2 tsp cinnamon
1/2 tsp ground ginger
1/4 tsp nutmeg
1/2 tsp salt
1/2 c milk
2-2 1/2 C pears and apples, unpeeled and diced

Preheat your oven to 425F. Beats together the sugars and butter until fluffy.  Add the eggs one at a time, beating until incorporated.  Add in the vanilla extract.  In a separate bowl, combine the flours, baking powder, spices and salt.  Whisk together the dry ingredients.  Combining in thirds, add the dry ingredients, milk and pears to the wet ingredients, stirring after each addition.  Do not over mix.  Put the muffin mixture into tins lined with muffin paper.  Put into the oven and immediately turn the oven down to 400F.  Bake for 20-25 minutes.

In order to make these toddler sized, I use a mini-muffin pan and cut the baking time down dramatically.  I check the muffins after 10 minutes and take them out by 15 minutes of baking time.

Orzo with Brussels Sprouts and Sausage

While we lived in London we made every effort to say yes.  Yes to invitations to party invitations, to random events happening in the city (how else does one end up on a bee-keepers cooking course in South London), and to social situations that may otherwise send me running scared.  I am, by nature perhaps, a somewhat reluctant social mingler.  Saying yes however, resulted in some of our very favourite memories.  It’s how I ended up joining Thane Prince’s cookbook club and having the opportunity to hear the brilliant Paul Young speak about his experience as a chocolatier in England and it’s how I ended up meeting Nigel Slater at a New Years Day party without actually knowing at the time, who Nigel Slater was (we were pretty fresh off the plane to be fair).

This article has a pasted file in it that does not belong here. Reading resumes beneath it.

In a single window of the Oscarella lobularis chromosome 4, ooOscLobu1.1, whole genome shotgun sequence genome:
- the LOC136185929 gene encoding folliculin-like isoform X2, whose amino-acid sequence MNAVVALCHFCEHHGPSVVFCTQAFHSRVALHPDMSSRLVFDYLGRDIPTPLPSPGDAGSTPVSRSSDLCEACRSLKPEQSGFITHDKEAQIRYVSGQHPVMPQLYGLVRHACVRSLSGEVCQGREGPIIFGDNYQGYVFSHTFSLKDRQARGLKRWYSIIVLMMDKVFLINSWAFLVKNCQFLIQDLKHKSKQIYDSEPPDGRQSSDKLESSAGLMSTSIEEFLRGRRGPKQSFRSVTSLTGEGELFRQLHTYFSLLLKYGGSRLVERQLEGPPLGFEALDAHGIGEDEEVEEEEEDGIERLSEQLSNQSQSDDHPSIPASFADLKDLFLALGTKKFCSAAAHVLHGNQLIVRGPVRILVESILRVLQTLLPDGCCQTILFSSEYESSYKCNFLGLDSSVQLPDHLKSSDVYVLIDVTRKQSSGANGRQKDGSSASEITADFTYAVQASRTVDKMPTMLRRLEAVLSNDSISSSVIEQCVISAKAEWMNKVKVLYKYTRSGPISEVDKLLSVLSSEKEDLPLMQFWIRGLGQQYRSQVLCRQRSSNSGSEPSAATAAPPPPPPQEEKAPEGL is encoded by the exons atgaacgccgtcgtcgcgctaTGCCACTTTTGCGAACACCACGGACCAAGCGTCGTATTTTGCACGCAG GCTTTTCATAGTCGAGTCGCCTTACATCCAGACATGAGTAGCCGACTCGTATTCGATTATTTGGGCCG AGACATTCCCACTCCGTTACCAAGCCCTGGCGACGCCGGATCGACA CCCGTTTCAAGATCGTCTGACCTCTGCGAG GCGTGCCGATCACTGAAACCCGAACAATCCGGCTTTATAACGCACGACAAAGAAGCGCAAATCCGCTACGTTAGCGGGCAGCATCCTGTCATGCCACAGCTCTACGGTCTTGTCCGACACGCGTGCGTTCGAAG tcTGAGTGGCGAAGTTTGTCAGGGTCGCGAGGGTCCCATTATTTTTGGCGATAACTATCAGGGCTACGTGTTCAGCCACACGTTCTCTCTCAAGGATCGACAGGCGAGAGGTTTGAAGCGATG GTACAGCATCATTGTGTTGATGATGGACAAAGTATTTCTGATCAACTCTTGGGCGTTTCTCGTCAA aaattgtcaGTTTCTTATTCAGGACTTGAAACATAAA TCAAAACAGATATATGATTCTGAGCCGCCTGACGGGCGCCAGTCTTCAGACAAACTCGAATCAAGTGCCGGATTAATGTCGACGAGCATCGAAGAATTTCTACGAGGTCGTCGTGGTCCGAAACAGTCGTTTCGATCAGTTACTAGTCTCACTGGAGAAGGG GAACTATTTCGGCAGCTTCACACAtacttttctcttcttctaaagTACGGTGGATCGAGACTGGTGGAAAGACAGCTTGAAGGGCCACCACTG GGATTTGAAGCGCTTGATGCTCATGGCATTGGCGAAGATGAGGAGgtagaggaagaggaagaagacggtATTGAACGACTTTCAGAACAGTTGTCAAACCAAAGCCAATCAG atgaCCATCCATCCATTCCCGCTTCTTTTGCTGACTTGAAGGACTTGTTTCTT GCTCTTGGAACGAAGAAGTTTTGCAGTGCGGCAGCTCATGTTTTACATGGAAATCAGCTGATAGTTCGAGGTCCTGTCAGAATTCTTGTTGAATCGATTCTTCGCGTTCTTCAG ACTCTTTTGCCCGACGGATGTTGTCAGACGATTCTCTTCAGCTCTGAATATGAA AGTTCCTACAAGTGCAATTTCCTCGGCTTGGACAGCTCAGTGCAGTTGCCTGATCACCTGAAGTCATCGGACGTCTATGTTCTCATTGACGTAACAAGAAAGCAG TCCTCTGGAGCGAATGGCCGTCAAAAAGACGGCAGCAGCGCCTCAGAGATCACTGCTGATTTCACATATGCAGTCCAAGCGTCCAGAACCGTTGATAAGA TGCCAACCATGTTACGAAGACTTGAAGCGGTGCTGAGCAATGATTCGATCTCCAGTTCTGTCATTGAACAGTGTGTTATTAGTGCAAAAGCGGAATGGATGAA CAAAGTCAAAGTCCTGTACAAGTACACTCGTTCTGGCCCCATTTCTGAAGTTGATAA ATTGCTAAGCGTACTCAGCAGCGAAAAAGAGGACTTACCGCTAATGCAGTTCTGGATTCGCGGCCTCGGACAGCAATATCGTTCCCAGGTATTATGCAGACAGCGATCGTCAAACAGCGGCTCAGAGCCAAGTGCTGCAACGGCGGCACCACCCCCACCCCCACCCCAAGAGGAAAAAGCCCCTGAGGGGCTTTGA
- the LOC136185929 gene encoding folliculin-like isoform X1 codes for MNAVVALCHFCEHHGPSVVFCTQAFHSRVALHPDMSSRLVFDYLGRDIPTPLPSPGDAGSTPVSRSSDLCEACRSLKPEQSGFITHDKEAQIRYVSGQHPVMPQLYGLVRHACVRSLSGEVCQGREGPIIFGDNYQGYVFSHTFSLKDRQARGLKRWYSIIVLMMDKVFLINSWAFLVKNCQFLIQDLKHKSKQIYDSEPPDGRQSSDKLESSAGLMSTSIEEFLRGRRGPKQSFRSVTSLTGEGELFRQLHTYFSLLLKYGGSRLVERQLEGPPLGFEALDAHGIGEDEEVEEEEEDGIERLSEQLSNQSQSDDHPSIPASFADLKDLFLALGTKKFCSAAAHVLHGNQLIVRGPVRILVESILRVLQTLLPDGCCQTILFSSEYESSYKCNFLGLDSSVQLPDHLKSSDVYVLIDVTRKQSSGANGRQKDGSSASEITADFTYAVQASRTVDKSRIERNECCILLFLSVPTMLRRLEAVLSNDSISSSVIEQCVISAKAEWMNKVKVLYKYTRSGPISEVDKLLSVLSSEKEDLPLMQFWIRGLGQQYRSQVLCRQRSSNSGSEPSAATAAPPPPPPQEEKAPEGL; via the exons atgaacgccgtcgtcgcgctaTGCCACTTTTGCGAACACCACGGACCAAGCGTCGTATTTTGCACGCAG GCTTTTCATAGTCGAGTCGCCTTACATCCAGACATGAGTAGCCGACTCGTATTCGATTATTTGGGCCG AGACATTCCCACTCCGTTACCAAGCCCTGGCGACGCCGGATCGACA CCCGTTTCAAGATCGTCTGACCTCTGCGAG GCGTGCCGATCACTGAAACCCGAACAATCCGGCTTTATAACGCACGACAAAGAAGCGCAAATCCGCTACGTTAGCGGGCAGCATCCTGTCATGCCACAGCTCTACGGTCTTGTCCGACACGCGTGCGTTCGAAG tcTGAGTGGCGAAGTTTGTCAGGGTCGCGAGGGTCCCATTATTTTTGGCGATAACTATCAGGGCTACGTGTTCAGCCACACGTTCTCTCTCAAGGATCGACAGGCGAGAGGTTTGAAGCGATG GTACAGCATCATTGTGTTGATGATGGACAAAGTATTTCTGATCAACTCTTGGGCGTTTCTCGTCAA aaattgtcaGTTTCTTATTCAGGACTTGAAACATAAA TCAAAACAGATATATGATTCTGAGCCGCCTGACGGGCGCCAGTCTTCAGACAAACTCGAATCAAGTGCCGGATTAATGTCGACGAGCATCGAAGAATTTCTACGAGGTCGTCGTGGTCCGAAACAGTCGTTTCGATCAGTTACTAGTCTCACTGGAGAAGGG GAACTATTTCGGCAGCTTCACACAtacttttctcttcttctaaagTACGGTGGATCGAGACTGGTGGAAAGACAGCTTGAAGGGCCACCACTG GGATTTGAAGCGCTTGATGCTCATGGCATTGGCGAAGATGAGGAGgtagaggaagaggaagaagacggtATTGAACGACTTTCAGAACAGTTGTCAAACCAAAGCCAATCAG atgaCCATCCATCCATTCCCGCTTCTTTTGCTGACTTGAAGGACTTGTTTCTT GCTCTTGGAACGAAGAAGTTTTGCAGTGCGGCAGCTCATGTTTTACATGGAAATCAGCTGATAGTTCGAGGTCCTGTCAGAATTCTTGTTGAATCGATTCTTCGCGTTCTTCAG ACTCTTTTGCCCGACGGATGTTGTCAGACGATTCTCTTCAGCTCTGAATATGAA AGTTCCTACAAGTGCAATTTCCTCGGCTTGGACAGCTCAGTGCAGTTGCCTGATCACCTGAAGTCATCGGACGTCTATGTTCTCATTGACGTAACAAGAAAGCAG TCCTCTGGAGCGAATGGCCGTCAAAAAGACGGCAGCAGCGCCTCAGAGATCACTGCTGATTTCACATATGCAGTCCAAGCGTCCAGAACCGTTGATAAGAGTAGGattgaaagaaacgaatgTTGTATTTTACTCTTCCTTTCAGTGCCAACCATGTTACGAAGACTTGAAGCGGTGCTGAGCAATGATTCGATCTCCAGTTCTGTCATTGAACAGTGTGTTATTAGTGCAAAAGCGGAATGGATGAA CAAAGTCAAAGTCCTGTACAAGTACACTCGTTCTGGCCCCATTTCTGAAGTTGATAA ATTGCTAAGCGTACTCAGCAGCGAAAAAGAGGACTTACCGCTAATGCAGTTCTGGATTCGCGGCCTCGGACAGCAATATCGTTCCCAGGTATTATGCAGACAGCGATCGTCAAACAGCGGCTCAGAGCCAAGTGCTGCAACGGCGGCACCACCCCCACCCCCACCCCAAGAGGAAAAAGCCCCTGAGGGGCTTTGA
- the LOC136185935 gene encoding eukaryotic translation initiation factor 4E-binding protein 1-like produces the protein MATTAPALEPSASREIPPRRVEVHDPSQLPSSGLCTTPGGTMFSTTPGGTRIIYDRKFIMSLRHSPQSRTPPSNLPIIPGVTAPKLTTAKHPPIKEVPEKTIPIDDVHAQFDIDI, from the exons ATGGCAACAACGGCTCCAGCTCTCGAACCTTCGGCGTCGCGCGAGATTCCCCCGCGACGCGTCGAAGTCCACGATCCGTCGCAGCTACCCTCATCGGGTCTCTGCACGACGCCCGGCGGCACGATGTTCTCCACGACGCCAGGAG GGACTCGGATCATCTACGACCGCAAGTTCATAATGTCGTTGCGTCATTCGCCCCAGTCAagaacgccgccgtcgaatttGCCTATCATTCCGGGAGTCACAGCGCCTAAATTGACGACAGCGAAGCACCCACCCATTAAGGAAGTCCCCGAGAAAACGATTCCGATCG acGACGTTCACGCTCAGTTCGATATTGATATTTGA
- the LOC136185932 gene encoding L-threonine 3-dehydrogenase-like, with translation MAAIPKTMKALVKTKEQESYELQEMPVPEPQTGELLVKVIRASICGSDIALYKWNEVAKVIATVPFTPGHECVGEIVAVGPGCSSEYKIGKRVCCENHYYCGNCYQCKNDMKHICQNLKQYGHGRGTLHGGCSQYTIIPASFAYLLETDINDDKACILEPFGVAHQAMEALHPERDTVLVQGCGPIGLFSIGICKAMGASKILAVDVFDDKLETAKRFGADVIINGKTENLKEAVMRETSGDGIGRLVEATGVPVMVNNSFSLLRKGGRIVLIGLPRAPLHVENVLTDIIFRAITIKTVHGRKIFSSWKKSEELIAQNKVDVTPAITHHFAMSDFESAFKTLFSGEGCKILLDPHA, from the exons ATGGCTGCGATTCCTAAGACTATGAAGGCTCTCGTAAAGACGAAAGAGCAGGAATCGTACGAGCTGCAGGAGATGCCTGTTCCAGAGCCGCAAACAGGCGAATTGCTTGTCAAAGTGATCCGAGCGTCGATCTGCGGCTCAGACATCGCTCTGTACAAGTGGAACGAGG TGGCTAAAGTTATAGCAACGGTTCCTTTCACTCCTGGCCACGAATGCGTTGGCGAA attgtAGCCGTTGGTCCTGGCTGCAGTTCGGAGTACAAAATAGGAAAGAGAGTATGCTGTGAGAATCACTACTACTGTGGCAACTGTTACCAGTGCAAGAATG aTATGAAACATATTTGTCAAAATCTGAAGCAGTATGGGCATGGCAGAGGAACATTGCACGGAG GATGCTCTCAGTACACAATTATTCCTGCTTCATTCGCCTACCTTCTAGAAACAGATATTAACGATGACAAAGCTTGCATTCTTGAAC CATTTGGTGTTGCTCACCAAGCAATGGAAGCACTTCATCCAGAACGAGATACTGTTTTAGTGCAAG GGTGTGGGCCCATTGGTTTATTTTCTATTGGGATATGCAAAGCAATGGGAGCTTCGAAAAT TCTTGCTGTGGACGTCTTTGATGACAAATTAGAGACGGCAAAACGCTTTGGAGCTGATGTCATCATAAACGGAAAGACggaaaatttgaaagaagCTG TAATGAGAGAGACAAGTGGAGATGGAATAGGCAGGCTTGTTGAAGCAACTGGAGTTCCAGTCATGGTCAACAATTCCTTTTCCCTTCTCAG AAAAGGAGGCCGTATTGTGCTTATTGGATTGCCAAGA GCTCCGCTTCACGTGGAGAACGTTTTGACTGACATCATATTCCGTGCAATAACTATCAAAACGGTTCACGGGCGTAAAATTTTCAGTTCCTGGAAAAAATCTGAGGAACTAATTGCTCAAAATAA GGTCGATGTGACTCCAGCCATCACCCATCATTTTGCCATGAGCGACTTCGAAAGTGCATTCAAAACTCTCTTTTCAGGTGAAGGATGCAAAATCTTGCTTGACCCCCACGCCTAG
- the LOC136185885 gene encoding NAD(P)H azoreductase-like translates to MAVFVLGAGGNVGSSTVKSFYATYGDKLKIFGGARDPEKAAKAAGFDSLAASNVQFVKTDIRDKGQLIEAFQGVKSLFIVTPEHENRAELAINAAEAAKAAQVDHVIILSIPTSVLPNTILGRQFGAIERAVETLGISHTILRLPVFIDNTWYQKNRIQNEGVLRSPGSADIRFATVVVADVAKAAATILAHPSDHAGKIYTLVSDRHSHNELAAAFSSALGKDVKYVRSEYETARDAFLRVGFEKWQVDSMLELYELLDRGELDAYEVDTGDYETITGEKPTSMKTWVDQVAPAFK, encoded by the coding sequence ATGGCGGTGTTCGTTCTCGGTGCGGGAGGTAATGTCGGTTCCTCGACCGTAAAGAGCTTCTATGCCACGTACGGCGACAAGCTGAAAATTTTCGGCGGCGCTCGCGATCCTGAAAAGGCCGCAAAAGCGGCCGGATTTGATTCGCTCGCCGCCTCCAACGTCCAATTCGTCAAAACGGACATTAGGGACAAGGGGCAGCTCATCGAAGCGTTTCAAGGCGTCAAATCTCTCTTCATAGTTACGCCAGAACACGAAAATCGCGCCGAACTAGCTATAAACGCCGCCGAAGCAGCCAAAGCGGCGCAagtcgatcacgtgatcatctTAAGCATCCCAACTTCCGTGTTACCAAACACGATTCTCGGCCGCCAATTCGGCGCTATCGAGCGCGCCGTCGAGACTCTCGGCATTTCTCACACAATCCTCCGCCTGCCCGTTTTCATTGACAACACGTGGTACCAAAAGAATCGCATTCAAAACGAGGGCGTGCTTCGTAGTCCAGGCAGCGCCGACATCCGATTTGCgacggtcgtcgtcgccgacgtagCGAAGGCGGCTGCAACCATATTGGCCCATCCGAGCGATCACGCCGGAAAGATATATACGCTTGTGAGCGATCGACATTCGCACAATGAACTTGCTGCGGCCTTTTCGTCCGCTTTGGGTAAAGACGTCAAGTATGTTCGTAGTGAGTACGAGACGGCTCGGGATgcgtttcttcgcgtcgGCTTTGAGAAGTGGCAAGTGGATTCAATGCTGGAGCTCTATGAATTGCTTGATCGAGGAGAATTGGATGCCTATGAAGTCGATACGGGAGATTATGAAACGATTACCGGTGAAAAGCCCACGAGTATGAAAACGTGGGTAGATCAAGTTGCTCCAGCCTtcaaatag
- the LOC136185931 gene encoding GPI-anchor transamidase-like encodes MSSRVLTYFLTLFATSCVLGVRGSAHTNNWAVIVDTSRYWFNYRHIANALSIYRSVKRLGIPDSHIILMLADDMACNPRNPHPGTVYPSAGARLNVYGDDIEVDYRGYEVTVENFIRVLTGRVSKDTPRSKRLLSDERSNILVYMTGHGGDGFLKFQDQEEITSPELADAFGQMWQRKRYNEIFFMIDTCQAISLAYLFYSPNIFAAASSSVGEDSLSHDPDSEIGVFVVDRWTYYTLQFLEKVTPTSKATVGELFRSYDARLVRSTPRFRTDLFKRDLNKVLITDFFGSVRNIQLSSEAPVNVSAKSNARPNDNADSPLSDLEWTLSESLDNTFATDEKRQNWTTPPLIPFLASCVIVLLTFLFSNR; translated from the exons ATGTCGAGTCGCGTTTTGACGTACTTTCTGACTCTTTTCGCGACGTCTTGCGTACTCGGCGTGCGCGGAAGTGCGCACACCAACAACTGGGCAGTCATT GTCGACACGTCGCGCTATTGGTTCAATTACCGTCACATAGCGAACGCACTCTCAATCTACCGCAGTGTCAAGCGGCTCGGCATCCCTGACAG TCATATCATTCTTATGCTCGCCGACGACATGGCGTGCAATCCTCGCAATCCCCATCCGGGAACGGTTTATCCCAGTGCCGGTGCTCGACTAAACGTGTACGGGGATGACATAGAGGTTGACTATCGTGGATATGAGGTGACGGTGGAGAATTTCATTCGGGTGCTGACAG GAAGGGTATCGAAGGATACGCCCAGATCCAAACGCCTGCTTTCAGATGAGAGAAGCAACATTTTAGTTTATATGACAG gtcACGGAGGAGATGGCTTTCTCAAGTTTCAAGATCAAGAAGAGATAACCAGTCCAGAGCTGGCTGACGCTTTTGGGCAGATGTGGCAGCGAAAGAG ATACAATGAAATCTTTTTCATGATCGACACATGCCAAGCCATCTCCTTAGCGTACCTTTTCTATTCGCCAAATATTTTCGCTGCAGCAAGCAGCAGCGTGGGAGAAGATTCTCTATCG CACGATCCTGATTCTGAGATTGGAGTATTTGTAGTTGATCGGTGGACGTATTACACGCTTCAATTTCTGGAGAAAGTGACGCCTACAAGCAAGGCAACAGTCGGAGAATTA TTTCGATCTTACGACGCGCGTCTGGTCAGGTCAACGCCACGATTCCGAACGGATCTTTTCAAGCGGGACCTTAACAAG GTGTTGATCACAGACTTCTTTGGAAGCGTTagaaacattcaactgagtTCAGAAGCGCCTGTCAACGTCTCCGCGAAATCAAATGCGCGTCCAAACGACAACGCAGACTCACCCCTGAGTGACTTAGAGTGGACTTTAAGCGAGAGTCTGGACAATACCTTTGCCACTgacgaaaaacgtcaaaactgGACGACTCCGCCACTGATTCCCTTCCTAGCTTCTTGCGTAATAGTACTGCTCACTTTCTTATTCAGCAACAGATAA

Nigel’s recipes have quickly made it into my regular repertoire and perhaps even more so now that we’ve got a 23 month old and a newborn crying for attention.  His most recent book Eat is stuffed with accessible (relatively quick to put together with ingredients I typically stock in my pantry/fridge) recipes.  Nigel includes variations to many of the recipes which I find helpful particularly when I am light on one ingredient or am wanting to push my toddler’s meal acceptance boundaries!  Nigel also writes a weekly column in the Guardian.  It’s here where I found a new favourite recipe.  His recipe for orzo with brussels sprouts and sausage was fast, easy, and very flavourful.  I used a spicy Italian sausage from our local butcher and some wine that needed to be opened.  Check out the recipe link above for the recipe itself.

The finished product

The finished product

Porchetta

When we were living in the UK we had an opportunity to visit the Umbria region in Italy.  It was there that we first tried Porchetta.  A rather hardcore Italian pork roast, porchetta isn’t the type of thing I would endeavour to recreate at home.  Thankfully Bon Appetite has that covered for me.  Their week night version was very easily recreated within the context of having a new baby at home.  I’ve made a very simple change, using very thinly sliced pancetta instead of the recommended bacon.  I found it just added more flavour than standard bacon.